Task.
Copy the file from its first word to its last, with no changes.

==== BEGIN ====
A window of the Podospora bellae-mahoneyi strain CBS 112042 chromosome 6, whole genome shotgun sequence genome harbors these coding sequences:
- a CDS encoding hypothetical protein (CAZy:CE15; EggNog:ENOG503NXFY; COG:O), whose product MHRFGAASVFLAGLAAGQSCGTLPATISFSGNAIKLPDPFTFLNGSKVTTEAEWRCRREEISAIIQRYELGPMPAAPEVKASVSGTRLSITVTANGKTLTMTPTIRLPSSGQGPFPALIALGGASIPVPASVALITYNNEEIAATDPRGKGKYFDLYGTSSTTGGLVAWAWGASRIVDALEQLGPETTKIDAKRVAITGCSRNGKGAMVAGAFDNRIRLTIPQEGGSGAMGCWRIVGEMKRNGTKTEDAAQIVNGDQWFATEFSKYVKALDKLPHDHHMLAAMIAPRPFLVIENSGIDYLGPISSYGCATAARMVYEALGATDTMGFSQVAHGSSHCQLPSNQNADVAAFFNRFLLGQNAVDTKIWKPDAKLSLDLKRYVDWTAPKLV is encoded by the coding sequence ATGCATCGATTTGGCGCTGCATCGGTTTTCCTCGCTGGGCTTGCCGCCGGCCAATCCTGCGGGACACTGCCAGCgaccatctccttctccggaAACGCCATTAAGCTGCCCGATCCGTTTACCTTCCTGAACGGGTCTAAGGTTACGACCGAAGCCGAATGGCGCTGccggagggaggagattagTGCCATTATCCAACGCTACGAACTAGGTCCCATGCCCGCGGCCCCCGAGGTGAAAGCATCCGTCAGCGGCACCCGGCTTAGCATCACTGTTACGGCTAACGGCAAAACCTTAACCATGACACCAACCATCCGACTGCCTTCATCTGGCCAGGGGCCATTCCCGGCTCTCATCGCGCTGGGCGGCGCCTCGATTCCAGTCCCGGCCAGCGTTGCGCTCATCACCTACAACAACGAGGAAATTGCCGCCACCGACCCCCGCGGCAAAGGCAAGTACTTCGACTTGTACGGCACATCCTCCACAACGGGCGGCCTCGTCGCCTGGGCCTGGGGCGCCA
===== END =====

A window of the Podospora bellae-mahoneyi strain CBS 112042 chromosome 6, whole genome shotgun sequence genome harbors these coding sequences:
- a CDS encoding hypothetical protein (CAZy:CE15; EggNog:ENOG503NXFY; COG:O), whose product MHRFGAASVFLAGLAAGQSCGTLPATISFSGNAIKLPDPFTFLNGSKVTTEAEWRCRREEISAIIQRYELGPMPAAPEVKASVSGTRLSITVTANGKTLTMTPTIRLPSSGQGPFPALIALGGASIPVPASVALITYNNEEIAATDPRGKGKYFDLYGTSSTTGGLVAWAWGASRIVDALEQLGPETTKIDAKRVAITGCSRNGKGAMVAGAFDNRIRLTIPQEGGSGAMGCWRIVGEMKRNGTKTEDAAQIVNGDQWFATEFSKYVKALDKLPHDHHMLAAMIAPRPFLVIENSGIDYLGPISSYGCATAARMVYEALGATDTMGFSQVAHGSSHCQLPSNQNADVAAFFNRFLLGQNAVDTKIWKPDAKLSLDLKRYVDWTAPKLV is encoded by the coding sequence ATGCATCGATTTGGCGCTGCATCGGTTTTCCTCGCTGGGCTTGCCGCCGGCCAATCCTGCGGGACACTGCCAGCgaccatctccttctccggaAACGCCATTAAGCTGCCCGATCCGTTTACCTTCCTGAACGGGTCTAAGGTTACGACCGAAGCCGAATGGCGCTGccggagggaggagattagTGCCATTATCCAACGCTACGAACTAGGTCCCATGCCCGCGGCCCCCGAGGTGAAAGCATCCGTCAGCGGCACCCGGCTTAGCATCACTGTTACGGCTAACGGCAAAACCTTAACCATGACACCAACCATCCGACTGCCTTCATCTGGCCAGGGGCCATTCCCGGCTCTCATCGCGCTGGGCGGCGCCTCGATTCCAGTCCCGGCCAGCGTTGCGCTCATCACCTACAACAACGAGGAAATTGCCGCCACCGACCCCCGCGGCAAAGGCAAGTACTTCGACTTGTACGGCACATCCTCCACAACGGGCGGCCTCGTCGCCTGGGCCTGGGGCGCCA